Whether or not there is a legal duty to consult, where consultation is carried out it must be done fairly. What is fair will depend on the circumstances of the case and the nature of the proposals under consideration (R (Edwards) v Environment Agency  EWCA Civ 877).
Subject to the overall requirements of fairness, the decision-maker will have a broad discretion as to how consultation should be carried out (R (Greenpeace) v Secretary of State for Trade and Industry  EWHC 311), and what should be consulted upon (R (The Vale of Glamorgan) v The Lord Chancellor and Secretary of State for Justice  EWHC 1532).
The consultation must also comply with the following principles (termed the Gunning principles after the case in which they were set out, or the Sedley requirements after the barrister that suggested them in that case) (Initially set out in R v Brent London Borough Council, ex parte Gunning  84 LGR 168).
- Consultation must take place when the proposal is at a formative stage. Public authorities must have an open mind during consultation and must not have already made the decision, but may have some ideas about the proposal.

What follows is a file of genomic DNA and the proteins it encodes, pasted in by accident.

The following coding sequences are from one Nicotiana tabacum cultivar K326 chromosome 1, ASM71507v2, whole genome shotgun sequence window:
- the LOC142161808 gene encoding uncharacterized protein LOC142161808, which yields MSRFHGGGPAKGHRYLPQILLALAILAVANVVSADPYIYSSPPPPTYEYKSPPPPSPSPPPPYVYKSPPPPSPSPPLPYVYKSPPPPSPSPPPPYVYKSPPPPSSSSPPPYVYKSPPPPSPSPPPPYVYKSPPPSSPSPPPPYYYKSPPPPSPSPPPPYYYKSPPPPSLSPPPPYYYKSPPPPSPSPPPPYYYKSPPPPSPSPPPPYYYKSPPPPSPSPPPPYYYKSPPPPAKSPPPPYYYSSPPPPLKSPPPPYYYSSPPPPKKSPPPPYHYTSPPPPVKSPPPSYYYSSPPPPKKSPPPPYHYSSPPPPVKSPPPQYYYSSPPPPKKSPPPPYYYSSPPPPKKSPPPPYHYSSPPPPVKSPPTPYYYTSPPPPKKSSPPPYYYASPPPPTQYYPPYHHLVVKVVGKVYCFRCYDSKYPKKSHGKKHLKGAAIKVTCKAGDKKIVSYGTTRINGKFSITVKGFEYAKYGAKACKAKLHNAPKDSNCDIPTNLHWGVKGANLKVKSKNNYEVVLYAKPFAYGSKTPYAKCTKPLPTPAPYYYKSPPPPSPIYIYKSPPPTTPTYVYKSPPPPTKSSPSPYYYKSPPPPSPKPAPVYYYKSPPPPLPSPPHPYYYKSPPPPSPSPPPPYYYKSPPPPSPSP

- Sufficient reasons must be put forward for the proposal so as to allow for intelligent consideration and response. Consultees must have enough information to be able to make an informed input to the process.
- Adequate time must be given for consideration and response. The timing and environment of the consultation must be appropriate, sufficient time must be given for people to develop an informed opinion and then provide feedback, and sufficient time must be given for the results to be analysed.
- The product of the consultation must be conscientiously taken into account.
It is prudent for a decision-maker to show in its decision that it has undertaken consultation and has given proper weight to the representations received. This may involve the decision-maker showing that it has understood the points being made by the responses and has considered them.